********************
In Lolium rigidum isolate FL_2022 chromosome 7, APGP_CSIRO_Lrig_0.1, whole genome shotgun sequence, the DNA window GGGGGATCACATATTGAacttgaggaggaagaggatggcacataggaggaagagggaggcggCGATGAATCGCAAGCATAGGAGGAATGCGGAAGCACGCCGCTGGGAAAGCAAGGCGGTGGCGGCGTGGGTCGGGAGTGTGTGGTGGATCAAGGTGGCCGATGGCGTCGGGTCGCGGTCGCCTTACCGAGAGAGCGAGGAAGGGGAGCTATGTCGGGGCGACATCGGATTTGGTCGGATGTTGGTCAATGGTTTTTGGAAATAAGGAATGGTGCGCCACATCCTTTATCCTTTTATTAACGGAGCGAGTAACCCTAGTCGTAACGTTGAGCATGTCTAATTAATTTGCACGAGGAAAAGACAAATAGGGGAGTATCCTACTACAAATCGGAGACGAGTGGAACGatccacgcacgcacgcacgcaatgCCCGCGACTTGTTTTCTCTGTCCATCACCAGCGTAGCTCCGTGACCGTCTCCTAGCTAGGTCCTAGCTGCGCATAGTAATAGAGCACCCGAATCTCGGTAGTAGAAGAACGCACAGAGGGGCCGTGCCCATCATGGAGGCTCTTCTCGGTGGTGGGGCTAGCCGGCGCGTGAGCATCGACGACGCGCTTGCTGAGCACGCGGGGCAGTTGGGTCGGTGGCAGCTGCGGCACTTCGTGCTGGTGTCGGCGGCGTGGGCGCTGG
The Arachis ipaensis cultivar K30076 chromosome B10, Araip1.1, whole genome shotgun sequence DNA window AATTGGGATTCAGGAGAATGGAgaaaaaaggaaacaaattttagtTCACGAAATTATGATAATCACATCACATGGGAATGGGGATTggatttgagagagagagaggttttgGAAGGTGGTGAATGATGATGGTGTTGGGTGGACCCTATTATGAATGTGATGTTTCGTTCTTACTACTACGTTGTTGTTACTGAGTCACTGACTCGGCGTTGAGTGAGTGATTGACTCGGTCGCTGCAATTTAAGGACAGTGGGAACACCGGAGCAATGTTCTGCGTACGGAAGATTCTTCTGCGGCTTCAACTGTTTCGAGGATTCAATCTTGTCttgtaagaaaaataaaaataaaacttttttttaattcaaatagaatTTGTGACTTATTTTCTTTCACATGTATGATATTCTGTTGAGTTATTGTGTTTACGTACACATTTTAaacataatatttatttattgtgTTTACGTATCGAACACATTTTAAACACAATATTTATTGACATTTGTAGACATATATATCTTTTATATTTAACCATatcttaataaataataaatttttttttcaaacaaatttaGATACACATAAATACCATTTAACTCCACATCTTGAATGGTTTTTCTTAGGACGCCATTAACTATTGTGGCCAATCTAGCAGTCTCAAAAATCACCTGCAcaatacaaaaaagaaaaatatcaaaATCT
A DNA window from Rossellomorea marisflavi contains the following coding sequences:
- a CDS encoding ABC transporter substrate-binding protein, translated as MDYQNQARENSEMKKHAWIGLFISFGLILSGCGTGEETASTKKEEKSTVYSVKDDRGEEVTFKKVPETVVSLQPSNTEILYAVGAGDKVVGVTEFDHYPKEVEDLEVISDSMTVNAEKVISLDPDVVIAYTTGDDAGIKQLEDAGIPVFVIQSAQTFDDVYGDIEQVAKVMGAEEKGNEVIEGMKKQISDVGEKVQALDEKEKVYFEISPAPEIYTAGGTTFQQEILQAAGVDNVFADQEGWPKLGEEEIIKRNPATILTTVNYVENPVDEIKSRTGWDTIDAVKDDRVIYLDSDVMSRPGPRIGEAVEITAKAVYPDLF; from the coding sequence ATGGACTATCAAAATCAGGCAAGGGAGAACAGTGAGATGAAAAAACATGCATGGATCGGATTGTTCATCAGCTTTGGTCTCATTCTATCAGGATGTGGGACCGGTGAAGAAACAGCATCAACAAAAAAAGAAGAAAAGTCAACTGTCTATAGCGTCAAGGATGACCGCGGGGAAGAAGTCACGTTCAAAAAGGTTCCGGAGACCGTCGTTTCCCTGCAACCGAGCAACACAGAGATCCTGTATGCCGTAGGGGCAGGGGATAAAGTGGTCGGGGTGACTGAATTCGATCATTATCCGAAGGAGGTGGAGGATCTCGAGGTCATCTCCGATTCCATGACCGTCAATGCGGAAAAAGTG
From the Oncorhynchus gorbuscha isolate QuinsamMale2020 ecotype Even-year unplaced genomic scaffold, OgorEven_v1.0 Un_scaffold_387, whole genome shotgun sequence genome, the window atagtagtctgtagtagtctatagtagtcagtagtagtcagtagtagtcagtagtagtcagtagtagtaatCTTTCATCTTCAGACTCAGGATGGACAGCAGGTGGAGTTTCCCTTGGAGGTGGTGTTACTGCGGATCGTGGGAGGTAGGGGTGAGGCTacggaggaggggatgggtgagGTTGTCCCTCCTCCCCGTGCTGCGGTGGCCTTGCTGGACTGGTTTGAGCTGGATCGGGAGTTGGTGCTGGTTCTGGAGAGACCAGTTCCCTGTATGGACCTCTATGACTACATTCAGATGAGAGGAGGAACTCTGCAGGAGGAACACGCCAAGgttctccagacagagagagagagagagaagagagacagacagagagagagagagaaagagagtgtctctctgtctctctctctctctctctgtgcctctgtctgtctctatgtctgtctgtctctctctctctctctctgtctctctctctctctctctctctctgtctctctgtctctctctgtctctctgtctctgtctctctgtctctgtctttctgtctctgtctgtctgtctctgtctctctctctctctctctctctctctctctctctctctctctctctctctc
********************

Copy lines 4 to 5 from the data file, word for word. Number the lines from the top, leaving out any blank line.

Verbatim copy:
- a CDS encoding ABC transporter substrate-binding protein, translated as MDYQNQARENSEMKKHAWIGLFISFGLILSGCGTGEETASTKKEEKSTVYSVKDDRGEEVTFKKVPETVVSLQPSNTEILYAVGAGDKVVGVTEFDHYPKEVEDLEVISDSMTVNAEKVISLDPDVVIAYTTGDDAGIKQLEDAGIPVFVIQSAQTFDDVYGDIEQVAKVMGAEEKGNEVIEGMKKQISDVGEKVQALDEKEKVYFEISPAPEIYTAGGTTFQQEILQAAGVDNVFADQEGWPKLGEEEIIKRNPATILTTVNYVENPVDEIKSRTGWDTIDAVKDDRVIYLDSDVMSRPGPRIGEAVEITAKAVYPDLF; from the coding sequence ATGGACTATCAAAATCAGGCAAGGGAGAACAGTGAGATGAAAAAACATGCATGGATCGGATTGTTCATCAGCTTTGGTCTCATTCTATCAGGATGTGGGACCGGTGAAGAAACAGCATCAACAAAAAAAGAAGAAAAGTCAACTGTCTATAGCGTCAAGGATGACCGCGGGGAAGAAGTCACGTTCAAAAAGGTTCCGGAGACCGTCGTTTCCCTGCAACCGAGCAACACAGAGATCCTGTATGCCGTAGGGGCAGGGGATAAAGTGGTCGGGGTGACTGAATTCGATCATTATCCGAAGGAGGTGGAGGATCTCGAGGTCATCTCCGATTCCATGACCGTCAATGCGGAAAAAGTG
From the Oncorhynchus gorbuscha isolate QuinsamMale2020 ecotype Even-year unplaced genomic scaffold, OgorEven_v1.0 Un_scaffold_387, whole genome shotgun sequence genome, the window atagtagtctgtagtagtctatagtagtcagtagtagtcagtagtagtcagtagtagtcagtagtagtaatCTTTCATCTTCAGACTCAGGATGGACAGCAGGTGGAGTTTCCCTTGGAGGTGGTGTTACTGCGGATCGTGGGAGGTAGGGGTGAGGCTacggaggaggggatgggtgagGTTGTCCCTCCTCCCCGTGCTGCGGTGGCCTTGCTGGACTGGTTTGAGCTGGATCGGGAGTTGGTGCTGGTTCTGGAGAGACCAGTTCCCTGTATGGACCTCTATGACTACATTCAGATGAGAGGAGGAACTCTGCAGGAGGAACACGCCAAGgttctccagacagagagagagagagagaagagagacagacagagagagagagagaaagagagtgtctctctgtctctctctctctctctctgtgcctctgtctgtctctatgtctgtctgtctctctctctctctctctgtctctctctctctctctctctctctgtctctctgtctctctctgtctctctgtctctgtctctctgtctctgtctttctgtctctgtctgtctgtctctgtctctctctctctctctctctctctctctctctctctctctctctctctctc